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You don't have to mill a flat at all. It is nice if the cutter is lower because there is less chance of it tipping over if you cut on the edge. You can use a hacksaw and file if your good and simply cut out the rabbit and file it flat. The flat part is the hard part. What I do is file it as flat as I can get it. Then I hollow out the center using a Dremel and an abrasive wheel or cutter. It only needs to be lower by a few thousandths so it doesn't take very long. This lets the cutter sit on the outer parts and won't rock.
I do have a mill now which is much easier and faster but of course cost a hell of a lot more than my old hacksaw and file.
Tapping takes patience. Those taps are small and if you apply too much force you can twist the tap right in half and guess what. They break at the hole so you can't get them out. Use a good lubricant and just take really small cuts with gentle pressure. Back the tap off a quarter turn after each cut to clear the chips and you should be alright. I used to do camera repair and the taps I've use are a lot smaller than these.
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post #12 of 12 Old 01-03-2012, 05:01 PM Thread Starter
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Quote:
Originally Posted by jdixon View Post
Keep meaning to make one of these myself. This looks like a nice one that ought to serve you well. Love the handle.

John
The handle is a stolen idea. I tried to mimic the handle design of the actual Easy Wood tools. I think I got pretty close. Might have gotten a little closer if I had taken a pic of the handle down to the lathe with me. Either way, it feels good. I think I'll like this tool.

Quote:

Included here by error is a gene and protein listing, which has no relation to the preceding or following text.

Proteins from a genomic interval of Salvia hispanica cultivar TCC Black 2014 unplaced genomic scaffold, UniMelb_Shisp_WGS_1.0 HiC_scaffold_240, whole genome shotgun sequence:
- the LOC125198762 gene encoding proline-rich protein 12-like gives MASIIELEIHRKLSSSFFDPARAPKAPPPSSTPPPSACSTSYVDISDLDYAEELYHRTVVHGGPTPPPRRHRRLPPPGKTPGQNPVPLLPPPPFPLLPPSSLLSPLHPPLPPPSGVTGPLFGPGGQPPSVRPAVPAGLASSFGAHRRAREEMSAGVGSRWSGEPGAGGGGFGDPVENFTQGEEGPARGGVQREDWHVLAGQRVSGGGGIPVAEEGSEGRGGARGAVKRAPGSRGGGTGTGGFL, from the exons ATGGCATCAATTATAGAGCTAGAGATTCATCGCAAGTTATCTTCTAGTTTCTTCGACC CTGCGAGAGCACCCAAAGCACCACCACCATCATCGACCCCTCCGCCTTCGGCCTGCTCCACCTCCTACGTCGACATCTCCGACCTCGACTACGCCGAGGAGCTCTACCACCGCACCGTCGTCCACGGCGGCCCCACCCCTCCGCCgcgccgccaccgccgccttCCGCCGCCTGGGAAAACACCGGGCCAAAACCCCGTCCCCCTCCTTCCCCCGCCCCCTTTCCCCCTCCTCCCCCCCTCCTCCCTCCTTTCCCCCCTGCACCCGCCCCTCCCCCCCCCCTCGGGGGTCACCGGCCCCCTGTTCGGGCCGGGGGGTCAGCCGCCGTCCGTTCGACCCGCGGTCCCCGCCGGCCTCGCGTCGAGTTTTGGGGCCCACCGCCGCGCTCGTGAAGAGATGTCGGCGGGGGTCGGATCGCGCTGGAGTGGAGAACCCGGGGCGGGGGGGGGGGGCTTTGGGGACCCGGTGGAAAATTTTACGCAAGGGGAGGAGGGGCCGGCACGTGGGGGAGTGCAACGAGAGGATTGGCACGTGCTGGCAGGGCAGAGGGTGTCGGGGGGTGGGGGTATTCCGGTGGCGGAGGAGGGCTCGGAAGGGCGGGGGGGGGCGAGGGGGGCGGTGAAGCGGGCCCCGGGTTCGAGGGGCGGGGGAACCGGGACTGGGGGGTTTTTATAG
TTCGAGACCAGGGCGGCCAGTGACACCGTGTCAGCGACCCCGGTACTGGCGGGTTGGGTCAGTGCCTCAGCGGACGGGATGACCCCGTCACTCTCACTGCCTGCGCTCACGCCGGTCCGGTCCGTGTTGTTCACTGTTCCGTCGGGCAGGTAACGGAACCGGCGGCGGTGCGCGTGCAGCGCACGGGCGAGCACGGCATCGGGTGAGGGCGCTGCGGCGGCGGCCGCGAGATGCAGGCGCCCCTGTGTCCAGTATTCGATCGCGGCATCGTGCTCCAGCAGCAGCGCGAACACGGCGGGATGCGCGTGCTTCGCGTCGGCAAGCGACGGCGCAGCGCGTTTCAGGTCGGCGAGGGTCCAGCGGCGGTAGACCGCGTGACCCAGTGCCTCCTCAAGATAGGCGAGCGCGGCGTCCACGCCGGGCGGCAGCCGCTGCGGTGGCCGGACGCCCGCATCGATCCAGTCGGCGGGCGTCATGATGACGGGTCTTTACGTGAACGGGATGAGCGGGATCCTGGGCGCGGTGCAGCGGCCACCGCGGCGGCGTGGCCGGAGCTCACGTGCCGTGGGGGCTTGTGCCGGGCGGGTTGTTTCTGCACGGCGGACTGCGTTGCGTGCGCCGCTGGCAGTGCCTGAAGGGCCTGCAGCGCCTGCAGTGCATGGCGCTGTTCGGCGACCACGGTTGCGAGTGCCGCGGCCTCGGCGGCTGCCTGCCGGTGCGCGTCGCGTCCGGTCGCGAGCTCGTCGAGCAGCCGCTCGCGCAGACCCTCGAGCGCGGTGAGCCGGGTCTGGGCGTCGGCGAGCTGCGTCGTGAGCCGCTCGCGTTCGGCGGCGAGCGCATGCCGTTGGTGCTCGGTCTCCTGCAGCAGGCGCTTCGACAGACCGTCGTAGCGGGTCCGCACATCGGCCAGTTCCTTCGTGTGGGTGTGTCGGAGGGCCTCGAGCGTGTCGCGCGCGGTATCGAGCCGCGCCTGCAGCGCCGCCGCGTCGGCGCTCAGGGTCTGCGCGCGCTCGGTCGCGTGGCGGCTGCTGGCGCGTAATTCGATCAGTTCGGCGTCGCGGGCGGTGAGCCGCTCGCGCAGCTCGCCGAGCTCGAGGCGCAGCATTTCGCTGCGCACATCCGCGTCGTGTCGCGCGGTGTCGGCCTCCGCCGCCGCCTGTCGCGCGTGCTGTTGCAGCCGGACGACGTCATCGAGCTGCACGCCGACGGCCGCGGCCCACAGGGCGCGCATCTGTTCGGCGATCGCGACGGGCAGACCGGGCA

Originally Posted by john lucas View Post
You can buy the inserts and screws from Grizzly in a pack of 10. If I remember correctly they are about $2.50 or so each. We bought a pack as a club and made 10 tools.
Thanks. I read where most folks buy the cheaper ones. During one of the videos I heard them say that the Easy Wood inserts were a specially designed carbide for wood cutting so I went with thiers. Looking back, I guess if I buy inserts for a planer, they are also designed for wood cutting. If I like this one and decide to make more, I'll look into the cheaper ones. If I buy the cheaper ones, the total tool cost would be under $10 as long as I dont buy wood for the handle!

Quote:
Originally Posted by jonjon737 View Post
Looks great, was thinking of doing the same. What a profit margin.

Did you mill a flat into the the 3/8" stock to accept the insert?
Well, I dont know that I would use a term like "mill", lol.

There is a flat that I cut as close as possible with a angle grinder, then cleaned it up with a file. I then cleaned the file marks up with 320 grit wet dry paper wrapped around another piece of bar stock. I then marked and drilled my hole, I believe it was 3/32. Then I used a larger drill bit to make a relief for the screw and to remove some of the center material so the insert rides on the edges. Next is tapping. I have never tapped a hole so small before. I needed a 4-40 thread which happened to be the smallest tap in my set. Its a pretty delicate process. Cut a little, back it out, cut a little, back it out, you get the idea. Had to keep cleaning the debris from the tiny tap and oiling it. There was a couple times I thought the tap was going to break but I just kept taking small bites and backing it up and eventually she popped out the other side!! I also ground a few notches in the other end that would be inserted in the handle just to help the epoxy grab ahold of the bar.

For the record, if anyone tries this and screws up, its not the end of the world. I screwed up. My first attempt, I was drilling too fast and without lubrication and snapped a drill bit off in the hole. Not a big deal, just flip it over and try again. I stuck the screwed up end in the handle and no one would ever know if I hadnt of just told ya!!

RRBrown, knottscott and many others were banned, they didn't just leave. They were banned for standing up to the new owners that are destroying this site. Come join us all at woodworking chat, the best new woodworking site on the net!!